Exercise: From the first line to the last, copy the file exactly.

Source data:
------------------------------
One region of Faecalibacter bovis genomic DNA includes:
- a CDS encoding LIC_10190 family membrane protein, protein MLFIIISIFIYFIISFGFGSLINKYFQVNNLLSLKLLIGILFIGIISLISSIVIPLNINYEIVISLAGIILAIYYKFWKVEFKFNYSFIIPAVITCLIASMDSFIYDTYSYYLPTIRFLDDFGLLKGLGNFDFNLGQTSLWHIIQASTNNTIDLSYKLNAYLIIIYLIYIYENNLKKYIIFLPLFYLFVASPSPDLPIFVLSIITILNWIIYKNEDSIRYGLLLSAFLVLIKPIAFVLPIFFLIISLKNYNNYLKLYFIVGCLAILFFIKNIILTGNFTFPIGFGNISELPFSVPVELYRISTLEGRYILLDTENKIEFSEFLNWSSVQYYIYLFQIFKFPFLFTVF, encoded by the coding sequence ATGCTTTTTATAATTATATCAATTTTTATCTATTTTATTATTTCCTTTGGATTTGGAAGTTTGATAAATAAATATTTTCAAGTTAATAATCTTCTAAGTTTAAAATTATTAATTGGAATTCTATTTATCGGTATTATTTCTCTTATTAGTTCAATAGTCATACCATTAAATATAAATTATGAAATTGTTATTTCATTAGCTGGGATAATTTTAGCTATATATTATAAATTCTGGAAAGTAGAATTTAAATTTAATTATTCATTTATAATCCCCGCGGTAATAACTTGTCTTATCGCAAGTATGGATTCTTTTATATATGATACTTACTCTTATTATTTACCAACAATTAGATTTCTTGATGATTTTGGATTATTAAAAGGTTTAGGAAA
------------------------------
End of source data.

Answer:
One region of Faecalibacter bovis genomic DNA includes:
- a CDS encoding LIC_10190 family membrane protein, protein MLFIIISIFIYFIISFGFGSLINKYFQVNNLLSLKLLIGILFIGIISLISSIVIPLNINYEIVISLAGIILAIYYKFWKVEFKFNYSFIIPAVITCLIASMDSFIYDTYSYYLPTIRFLDDFGLLKGLGNFDFNLGQTSLWHIIQASTNNTIDLSYKLNAYLIIIYLIYIYENNLKKYIIFLPLFYLFVASPSPDLPIFVLSIITILNWIIYKNEDSIRYGLLLSAFLVLIKPIAFVLPIFFLIISLKNYNNYLKLYFIVGCLAILFFIKNIILTGNFTFPIGFGNISELPFSVPVELYRISTLEGRYILLDTENKIEFSEFLNWSSVQYYIYLFQIFKFPFLFTVF, encoded by the coding sequence ATGCTTTTTATAATTATATCAATTTTTATCTATTTTATTATTTCCTTTGGATTTGGAAGTTTGATAAATAAATATTTTCAAGTTAATAATCTTCTAAGTTTAAAATTATTAATTGGAATTCTATTTATCGGTATTATTTCTCTTATTAGTTCAATAGTCATACCATTAAATATAAATTATGAAATTGTTATTTCATTAGCTGGGATAATTTTAGCTATATATTATAAATTCTGGAAAGTAGAATTTAAATTTAATTATTCATTTATAATCCCCGCGGTAATAACTTGTCTTATCGCAAGTATGGATTCTTTTATATATGATACTTACTCTTATTATTTACCAACAATTAGATTTCTTGATGATTTTGGATTATTAAAAGGTTTAGGAAA